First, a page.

Apart from these three experienced heads Palmeiras have added a number of talented attacking midfielders and wingers to their ranks to replace the likes of Cleiton Xavier and Allione, who, frustrated at their lack of minutes, have moved to pastures new. In come Keno from Santa Cruz, Rafael Veiga from Coritiba and Hyoran from Chapecoense, all of whom had excellent seasons for their respective clubs last term.

None of these players will be expecting to arrive at Allianz Parque as an automatic first choice for Eduardo Baptista but they will provide intense competition for places and some much-needed squad depth in a year that could see Palmeiras play as many as 80 games if they go deep in the cup competitions, as they will certainly be hoping to do.

One position that Palmeiras fans are still concerned about, however, is the centre-forward slot that Jesus vacated when he upped sticks and headed for Manchester. The club has brought in Willian from Cruzeiro, a busy and committed little attacker but who perhaps lacks the killer instinct of a top player.

Palmeiras have also been consistently linked to clinical Colombian Miguel Borja, another member of the Atlético Nacional Libertadores winning team, to fill this position but manager Baptista has consistently said that he is satisfied with the attacking options at his disposal.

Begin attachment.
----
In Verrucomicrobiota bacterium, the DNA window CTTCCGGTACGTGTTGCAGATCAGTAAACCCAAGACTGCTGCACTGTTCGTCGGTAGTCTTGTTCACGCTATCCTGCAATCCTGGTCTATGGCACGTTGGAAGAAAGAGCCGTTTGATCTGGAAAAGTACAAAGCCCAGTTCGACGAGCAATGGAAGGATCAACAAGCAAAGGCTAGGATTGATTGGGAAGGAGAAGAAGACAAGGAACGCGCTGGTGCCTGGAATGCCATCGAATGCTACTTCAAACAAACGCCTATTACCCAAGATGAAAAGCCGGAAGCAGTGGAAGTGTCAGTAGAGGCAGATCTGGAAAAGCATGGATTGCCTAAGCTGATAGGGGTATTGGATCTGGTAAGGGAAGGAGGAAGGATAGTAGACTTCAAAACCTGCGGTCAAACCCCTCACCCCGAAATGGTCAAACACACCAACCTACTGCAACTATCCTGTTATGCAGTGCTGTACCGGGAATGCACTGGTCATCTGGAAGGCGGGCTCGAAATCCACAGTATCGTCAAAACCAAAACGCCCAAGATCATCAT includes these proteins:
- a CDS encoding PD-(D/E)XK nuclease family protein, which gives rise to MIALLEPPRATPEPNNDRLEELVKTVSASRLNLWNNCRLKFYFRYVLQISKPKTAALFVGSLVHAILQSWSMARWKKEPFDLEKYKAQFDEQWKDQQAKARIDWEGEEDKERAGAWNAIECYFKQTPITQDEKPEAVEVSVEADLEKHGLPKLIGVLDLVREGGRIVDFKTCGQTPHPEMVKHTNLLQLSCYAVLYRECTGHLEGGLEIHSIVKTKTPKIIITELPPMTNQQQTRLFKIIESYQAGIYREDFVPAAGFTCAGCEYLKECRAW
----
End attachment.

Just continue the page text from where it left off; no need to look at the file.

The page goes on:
Palmeiras do already have Alecsandro and Lucas Barrios to play up front and perhaps Baptista believes that he can be the manager to finally coax a consistent run of performances out of the ex-Borussia Dortmund and Paraguay international Barrios. If the new coach could get him anywhere near the level he reached during his time in Germany, or his time in Chile with Colo-Colo, then the decision not to go into the transfer market would certainly appear justified.

There will be elements of Cuca’s playing style that Baptista will try to maintain, such as the high intensity pressing to win back the ball immediately after it is lost and the quick transitions into attack, but he will change the look of the team slightly to suit his own philosophy and will generally look to set them out in his favoured 4-1-4-1 formation.

Felipe Melo is perhaps the key piece in this puzzle, playing as the one between the lines of midfield and defence, shielding his centre-backs and providing, with his sometimes overlooked technical quality, passes to launch attacks and break the lines of the opposition’s midfield.